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DEVELOPMENT OF THE WORLD WAR II JEEP

In the art of warfare, the cornerstone of success for every winning organization has been its ability to effectively move men and supplies. These operations known as �Supply Trains,� involve a complex matrix of mutually consenting operations which define the doctrine of "Air, Sea and Land Battle."

Equally important to the land mobile force, is a asset base to provide reconnaissance and combat intelligence. The effective means of determining opposition force structure, terrain variance, along with other movement assessments is critical in the defeat of any opposition force.

For over 4000 years the horse provided the base element of maneuver elements and fast reaction units of every army of the world. Periodic changes in every aspect of this fantastic animal were used in the development of the military�s doctrine of engagement. Bred to carry heavy loads, increased endurance, and of course discipline (at least equivalent to those troopers with whom they served,) the horse was rained supreme.

As steam power and the industrial revolution swept away the constraints for the captains of industry, so was engagement concepts of major military forces. The armies of the world also desired to be �one-up� on their perceived adversaries in techniques of route control and the machinery of warfare. The revolution into motorized transport of men and materials was no overnight accomplishment. The demands of mechanization, and the human inertia to accomplish the task, was staged process as was the development of what was to become what is perhaps the most recognized profile of a true legend. The W.W.II Jeep clearly became the silhouette of victory for allied military forces.

The search to develop a machine which was all weather, and equally at home off road as the horse, came slow. The space between the wars was filled with suggestions of suitable vehicles to fill the evolving necessity and role of what would become the Jeep.

Until August of 1942, vehicle development within the United States military was split between the Ordnance Department and the Quartermaster Corps (QMC). The QMC had the responsibility for �general purpose vehicles,� and the Ordnance Department for combat machines. This naturally enough did little to assist in concept development as ideas are often seen as career competition.

After the First World War the Ordnance Department suggested the development of a reconnaissance vehicle capable of negotiating difficult terrain. Naturally enough the QMC also illustrated a combat need for a similar vehicle and thus the foundation was laid for development of the jeep. However, the main obstacle to be breached was mere money, as the military was not exactly well-funded at that point in time.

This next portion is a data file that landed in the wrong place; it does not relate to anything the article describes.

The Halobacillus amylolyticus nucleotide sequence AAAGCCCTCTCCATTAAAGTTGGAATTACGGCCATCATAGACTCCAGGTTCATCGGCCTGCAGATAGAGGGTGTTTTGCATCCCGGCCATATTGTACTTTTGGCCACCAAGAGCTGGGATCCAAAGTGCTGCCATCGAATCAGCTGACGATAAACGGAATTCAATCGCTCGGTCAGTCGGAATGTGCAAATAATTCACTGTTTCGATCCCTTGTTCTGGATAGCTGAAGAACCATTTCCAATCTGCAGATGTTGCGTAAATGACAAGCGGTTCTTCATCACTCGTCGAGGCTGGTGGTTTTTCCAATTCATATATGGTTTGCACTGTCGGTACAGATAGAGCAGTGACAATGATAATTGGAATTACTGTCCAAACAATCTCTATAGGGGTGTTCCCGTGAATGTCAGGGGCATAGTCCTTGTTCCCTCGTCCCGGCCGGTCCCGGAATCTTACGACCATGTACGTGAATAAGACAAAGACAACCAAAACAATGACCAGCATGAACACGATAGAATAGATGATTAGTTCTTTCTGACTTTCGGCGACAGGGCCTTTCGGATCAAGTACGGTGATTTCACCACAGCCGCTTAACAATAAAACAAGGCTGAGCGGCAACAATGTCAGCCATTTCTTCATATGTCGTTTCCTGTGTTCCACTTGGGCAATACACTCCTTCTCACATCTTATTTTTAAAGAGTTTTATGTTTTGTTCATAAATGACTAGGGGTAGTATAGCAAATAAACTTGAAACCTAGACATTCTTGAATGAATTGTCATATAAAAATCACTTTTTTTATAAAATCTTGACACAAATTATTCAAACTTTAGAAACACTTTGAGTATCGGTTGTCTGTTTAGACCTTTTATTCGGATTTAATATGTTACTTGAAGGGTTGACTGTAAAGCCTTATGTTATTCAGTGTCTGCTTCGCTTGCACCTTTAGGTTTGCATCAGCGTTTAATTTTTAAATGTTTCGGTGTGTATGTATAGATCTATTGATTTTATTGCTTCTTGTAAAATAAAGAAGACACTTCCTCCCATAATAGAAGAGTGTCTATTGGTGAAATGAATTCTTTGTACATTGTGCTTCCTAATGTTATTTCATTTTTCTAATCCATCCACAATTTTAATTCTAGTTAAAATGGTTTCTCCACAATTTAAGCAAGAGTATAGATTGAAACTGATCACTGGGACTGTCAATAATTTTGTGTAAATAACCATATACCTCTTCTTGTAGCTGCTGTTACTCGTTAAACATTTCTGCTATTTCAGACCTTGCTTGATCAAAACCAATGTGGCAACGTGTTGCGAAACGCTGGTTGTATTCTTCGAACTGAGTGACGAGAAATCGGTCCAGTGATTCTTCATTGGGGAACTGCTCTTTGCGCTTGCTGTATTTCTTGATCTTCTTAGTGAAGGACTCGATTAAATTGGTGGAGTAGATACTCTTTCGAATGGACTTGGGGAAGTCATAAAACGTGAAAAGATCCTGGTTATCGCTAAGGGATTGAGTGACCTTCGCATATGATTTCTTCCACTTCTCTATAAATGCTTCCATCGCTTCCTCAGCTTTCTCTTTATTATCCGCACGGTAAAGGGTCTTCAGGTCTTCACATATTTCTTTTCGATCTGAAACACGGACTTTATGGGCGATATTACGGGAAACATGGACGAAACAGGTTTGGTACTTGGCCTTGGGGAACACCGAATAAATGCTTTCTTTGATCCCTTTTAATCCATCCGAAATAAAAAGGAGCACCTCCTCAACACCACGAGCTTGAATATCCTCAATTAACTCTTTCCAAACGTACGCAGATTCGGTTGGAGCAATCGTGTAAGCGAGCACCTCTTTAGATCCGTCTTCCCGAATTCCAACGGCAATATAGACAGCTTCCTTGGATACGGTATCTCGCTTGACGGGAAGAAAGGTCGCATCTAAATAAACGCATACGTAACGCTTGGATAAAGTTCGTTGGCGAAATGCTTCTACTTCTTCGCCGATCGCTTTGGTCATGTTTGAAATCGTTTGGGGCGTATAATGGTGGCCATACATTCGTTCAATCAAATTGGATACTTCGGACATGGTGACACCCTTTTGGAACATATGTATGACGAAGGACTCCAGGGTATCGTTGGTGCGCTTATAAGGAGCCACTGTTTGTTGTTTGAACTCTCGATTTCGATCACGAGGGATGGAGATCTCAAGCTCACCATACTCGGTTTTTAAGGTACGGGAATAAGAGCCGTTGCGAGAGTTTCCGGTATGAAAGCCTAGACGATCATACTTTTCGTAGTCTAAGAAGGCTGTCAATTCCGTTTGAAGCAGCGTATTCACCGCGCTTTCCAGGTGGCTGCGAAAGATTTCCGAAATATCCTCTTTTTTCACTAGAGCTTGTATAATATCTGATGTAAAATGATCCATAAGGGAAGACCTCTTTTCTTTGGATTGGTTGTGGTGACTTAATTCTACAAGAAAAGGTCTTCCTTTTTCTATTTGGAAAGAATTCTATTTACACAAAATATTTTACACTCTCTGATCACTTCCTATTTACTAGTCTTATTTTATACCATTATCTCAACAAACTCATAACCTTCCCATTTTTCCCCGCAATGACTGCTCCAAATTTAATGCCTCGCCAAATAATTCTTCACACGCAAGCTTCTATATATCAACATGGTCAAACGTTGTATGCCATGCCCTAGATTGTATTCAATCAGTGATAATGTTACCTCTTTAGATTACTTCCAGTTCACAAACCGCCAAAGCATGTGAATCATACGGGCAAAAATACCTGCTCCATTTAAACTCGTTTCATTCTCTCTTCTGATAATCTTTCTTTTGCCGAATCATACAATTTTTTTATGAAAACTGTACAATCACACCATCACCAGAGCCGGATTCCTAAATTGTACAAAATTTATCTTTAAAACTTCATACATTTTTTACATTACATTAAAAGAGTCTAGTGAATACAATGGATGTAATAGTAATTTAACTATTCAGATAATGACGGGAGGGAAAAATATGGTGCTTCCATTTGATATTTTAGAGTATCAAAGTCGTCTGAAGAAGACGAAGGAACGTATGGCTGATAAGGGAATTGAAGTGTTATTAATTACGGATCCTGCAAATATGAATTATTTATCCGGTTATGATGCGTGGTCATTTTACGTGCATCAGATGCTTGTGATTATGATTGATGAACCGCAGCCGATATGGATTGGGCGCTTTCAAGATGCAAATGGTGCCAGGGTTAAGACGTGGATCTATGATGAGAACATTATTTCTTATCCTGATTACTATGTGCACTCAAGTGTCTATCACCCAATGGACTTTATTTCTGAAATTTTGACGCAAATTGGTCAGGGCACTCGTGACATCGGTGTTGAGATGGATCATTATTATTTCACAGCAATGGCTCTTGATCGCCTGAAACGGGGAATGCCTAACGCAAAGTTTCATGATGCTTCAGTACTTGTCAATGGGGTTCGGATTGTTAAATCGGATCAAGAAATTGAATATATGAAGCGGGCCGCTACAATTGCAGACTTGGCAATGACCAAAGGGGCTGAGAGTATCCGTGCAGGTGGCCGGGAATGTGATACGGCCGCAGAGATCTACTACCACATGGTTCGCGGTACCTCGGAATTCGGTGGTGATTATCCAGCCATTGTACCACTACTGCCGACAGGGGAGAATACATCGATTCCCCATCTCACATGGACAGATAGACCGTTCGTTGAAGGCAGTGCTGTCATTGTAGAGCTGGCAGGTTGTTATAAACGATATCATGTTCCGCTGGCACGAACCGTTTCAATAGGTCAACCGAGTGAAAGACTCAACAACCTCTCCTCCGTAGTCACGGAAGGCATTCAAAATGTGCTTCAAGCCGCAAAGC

Experimentation of both requiring departments were conducted with principal examination given to existing production vehicles, construction equipment and trucks of the day. Examples of these were the Dodge Truck, the Marmom-Herrington � ton, 4x4, and converted International trucks ( D2), and a Ford truck (LD1).

While each of these did serve successfully, they none-the less failed to represent what the military totally desired in a vehicle. They did however, serve to identify a criteria of acceptance, which were set by the Chief of Infantry. The essential items were:

  • no taller then 36 inches,

  • between 750 and 1,000 pounds in weight,

  • adaptable to amphibious operations,

  • demonstrated off road cross country ability,

  • capable of mounting a detachable .30 machinegun and carry 3,000 rounds of ammunition for it.

Substantial accomplishments in the Jeep development came from within the United States military. Captain Robert G Lowe, and Sergeant Melvin C. Wiley, were on the leading edge of development of a cross-country military vehicle. Captain Howie had been developing the concept and application of a military vehicle from as early as 1934. His development and research had progressed to the extent that in 1937 actual plans existed for a vehicle meeting the basic identifiers of the Chief of Infantry.

So significant was the idea in the minds of military leaders that General Walter Short, Commandant of the Infantry School, Fort Benning, Georgia, appropriated $500.00 in Company Funds (suggested as having come the Book Store) for a prototype to be constructed.

The vehicle developed would become known as the �Belly Flopper� owing its name to the configuration of the operator and gunner. The preferred name of its daddy, Capt. Howie, was the �Howie Carrier.�Essentially, the vehicle was a platform with a four-cylinder engine mounted in the rear using a front driven axle assembly. An interesting point in the �fabrication� of the test vehicle was several key components were salvaged �Austin American� parts found in the Fort Benning junkyard. In reality the parts were residue of a test vehicle shown to the Army. As we will see, the Austin Company will play a critical role in jeep development in the immediate future. In 1937 the vehicle was demonstrated to the Infantry Board for evaluation and recommendation. The board took exception to the ground clearance but acknowledged it as an advance in concept development. So enamored with the vehicle was General Short that in March 1940, he persuaded representatives of the Willys-Overland Motor�s to observe the vehicle. The chief engineer and president examined the vehicle, with muted enthusiasm. They showed interest in its accomplishments as at the point in time of their examination it had clocked over 4000 miles of use. However, their enthusiasm was far less and acceptance of the design. This decision was of course in no way incident to the fact that Willys-Overland had submitted a test vehicle to the Army in 1938.